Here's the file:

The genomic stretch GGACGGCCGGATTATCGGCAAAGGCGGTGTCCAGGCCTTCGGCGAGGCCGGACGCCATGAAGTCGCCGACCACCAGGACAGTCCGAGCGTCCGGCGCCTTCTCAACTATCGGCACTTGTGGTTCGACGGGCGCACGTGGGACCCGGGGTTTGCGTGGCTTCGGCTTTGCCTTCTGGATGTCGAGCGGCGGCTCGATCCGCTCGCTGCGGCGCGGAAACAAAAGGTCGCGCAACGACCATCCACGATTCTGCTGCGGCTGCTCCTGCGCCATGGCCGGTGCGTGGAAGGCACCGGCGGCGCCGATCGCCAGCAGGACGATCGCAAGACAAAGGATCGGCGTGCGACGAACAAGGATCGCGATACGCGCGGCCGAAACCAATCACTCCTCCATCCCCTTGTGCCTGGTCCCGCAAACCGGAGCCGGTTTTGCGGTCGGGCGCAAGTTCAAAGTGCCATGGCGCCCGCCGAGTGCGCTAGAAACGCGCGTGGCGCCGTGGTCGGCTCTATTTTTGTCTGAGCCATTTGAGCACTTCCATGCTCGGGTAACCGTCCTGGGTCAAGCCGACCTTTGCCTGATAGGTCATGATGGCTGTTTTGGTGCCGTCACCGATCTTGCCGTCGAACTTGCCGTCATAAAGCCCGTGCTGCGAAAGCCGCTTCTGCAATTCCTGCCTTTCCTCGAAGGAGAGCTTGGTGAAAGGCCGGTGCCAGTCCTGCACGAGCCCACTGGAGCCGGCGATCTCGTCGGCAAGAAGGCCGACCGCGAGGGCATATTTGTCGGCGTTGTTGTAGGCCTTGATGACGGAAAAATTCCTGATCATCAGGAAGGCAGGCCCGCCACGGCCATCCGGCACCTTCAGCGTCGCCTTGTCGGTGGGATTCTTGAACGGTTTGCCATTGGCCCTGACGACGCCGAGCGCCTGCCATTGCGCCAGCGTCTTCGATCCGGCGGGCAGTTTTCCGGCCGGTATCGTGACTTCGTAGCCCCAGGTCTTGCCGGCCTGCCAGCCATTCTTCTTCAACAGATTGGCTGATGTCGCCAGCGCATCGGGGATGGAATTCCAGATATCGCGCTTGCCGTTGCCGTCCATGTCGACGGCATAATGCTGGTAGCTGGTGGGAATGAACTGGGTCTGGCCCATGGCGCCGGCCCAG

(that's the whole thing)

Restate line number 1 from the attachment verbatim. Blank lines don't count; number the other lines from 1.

The genomic stretch GGACGGCCGGATTATCGGCAAAGGCGGTGTCCAGGCCTTCGGCGAGGCCGGACGCCATGAAGTCGCCGACCACCAGGACAGTCCGAGCGTCCGGCGCCTTCTCAACTATCGGCACTTGTGGTTCGACGGGCGCACGTGGGACCCGGGGTTTGCGTGGCTTCGGCTTTGCCTTCTGGATGTCGAGCGGCGGCTCGATCCGCTCGCTGCGGCGCGGAAACAAAAGGTCGCGCAACGACCATCCACGATTCTGCTGCGGCTGCTCCTGCGCCATGGCCGGTGCGTGGAAGGCACCGGCGGCGCCGATCGCCAGCAGGACGATCGCAAGACAAAGGATCGGCGTGCGACGAACAAGGATCGCGATACGCGCGGCCGAAACCAATCACTCCTCCATCCCCTTGTGCCTGGTCCCGCAAACCGGAGCCGGTTTTGCGGTCGGGCGCAAGTTCAAAGTGCCATGGCGCCCGCCGAGTGCGCTAGAAACGCGCGTGGCGCCGTGGTCGGCTCTATTTTTGTCTGAGCCATTTGAGCACTTCCATGCTCGGGTAACCGTCCTGGGTCAAGCCGACCTTTGCCTGATAGGTCATGATGGCTGTTTTGGTGCCGTCACCGATCTTGCCGTCGAACTTGCCGTCATAAAGCCCGTGCTGCGAAAGCCGCTTCTGCAATTCCTGCCTTTCCTCGAAGGAGAGCTTGGTGAAAGGCCGGTGCCAGTCCTGCACGAGCCCACTGGAGCCGGCGATCTCGTCGGCAAGAAGGCCGACCGCGAGGGCATATTTGTCGGCGTTGTTGTAGGCCTTGATGACGGAAAAATTCCTGATCATCAGGAAGGCAGGCCCGCCACGGCCATCCGGCACCTTCAGCGTCGCCTTGTCGGTGGGATTCTTGAACGGTTTGCCATTGGCCCTGACGACGCCGAGCGCCTGCCATTGCGCCAGCGTCTTCGATCCGGCGGGCAGTTTTCCGGCCGGTATCGTGACTTCGTAGCCCCAGGTCTTGCCGGCCTGCCAGCCATTCTTCTTCAACAGATTGGCTGATGTCGCCAGCGCATCGGGGATGGAATTCCAGATATCGCGCTTGCCGTTGCCGTCCATGTCGACGGCATAATGCTGGTAGCTGGTGGGAATGAACTGGGTCTGGCCCATGGCGCCGGCCCAG